Mitt Romney has the nation's attention again.
Romney doesn't have the race he wants, at least not yet. But he has his best opportunity yet to change the presidential race that had shown signs of slipping away from him, if he can build on his strong debate to make the argument he's long sought to make against President Obama.
Romney's strong debate set the stage for a comeback, though it did not do more than that. It did not trigger an exodus among Obama's supporters, or convince undecided voters that the only choice is Romney, according to early rounds of polling in the wake of the debate.
This remains a very tight race with a slight advantage for Obama, particularly in the battleground states that will decide the election. But Romney has a shot now to change the fundamentals of the race.
Romney's major foreign-policy speech Monday in Virginia will fill out the argument he's making against the president. His indictment of the president's leadership abroad dovetails with his domestic critique, and his team hopes it will help complete a presidential portrait at a time voters are making final decisions.
Then comes Thursday's vice-presidential debate. The only face-to-face encounter between Rep. Paul Ryan and Vice President Joe Biden figures to be electric, with Biden expected to get more aggressive to help turn stories away from Obama's subpar performance.
Pressure will be on Ryan to deliver on his own expectations. The clamor for further policy details from the Romney-Ryan team fits perfectly with Ryan's profile; Ryan has shown himself to be a more effective messenger on the economy and the role of the federal government than the man at the top of his ticket.
Republicans view last week's debate as a potential pivot point. The Romney campaign hopes it provides momentum that establishes the "choice" the Obama campaign has actually sought from the start - though on Romney's terms, not the president's.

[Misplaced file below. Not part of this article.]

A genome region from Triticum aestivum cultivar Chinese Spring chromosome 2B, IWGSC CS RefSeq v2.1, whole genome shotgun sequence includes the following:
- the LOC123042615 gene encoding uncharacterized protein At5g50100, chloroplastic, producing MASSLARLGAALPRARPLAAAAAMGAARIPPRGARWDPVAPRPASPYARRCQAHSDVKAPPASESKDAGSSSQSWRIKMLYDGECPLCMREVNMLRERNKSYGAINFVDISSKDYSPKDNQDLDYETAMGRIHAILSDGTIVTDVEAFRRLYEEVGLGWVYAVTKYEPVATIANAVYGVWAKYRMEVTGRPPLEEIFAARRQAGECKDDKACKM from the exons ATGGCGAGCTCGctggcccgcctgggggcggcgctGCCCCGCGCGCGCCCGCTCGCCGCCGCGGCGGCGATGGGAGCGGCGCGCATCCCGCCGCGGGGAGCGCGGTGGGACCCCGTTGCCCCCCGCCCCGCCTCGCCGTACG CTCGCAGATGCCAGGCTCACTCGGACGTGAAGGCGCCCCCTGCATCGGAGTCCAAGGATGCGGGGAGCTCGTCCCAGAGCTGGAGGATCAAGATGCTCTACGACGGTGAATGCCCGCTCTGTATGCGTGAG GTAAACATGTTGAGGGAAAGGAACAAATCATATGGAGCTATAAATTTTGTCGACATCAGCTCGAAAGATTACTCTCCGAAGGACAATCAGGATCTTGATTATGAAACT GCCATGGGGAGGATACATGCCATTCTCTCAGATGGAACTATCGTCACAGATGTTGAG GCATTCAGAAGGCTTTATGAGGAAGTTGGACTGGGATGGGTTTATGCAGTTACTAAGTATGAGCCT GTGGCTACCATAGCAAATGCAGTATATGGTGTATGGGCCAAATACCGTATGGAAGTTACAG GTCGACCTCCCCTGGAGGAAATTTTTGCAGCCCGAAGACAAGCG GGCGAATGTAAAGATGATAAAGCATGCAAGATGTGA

"The problem they have is that the debate's performance on Wednesday evening was not a matter of style, it was a matter of substance," senior Romney adviser Ed Gillespie said on ABC's "This Week" today. "Gov. Romney laid out a plan for turning this economy around, getting things moving again. He had a fact-based critique of President Obama's failed policies that the president was unable to respond to."
Gallup's daily tracking poll of the presidential race hasn't shown much movement in the national numbers, with Obama maintaining a slight lead.
Yet the same poll offers a glimpse at Obama's potential vulnerability. Before the debate, the president's job approval rating was at a commanding 54 percent. In the wake of the debate, though, that figure dipped to 48 percent - under the 50 percent threshold that's a trouble sign for an incumbent.
The upshot of Romney's strong first debate is that he faces the biggest week of his campaign - for the second week in a row.
He's hoping for some help this week, with Ryan's shot at his own debate. But Romney will have to make his own case, and sustain it for 30 days - only two of which include presidential debates.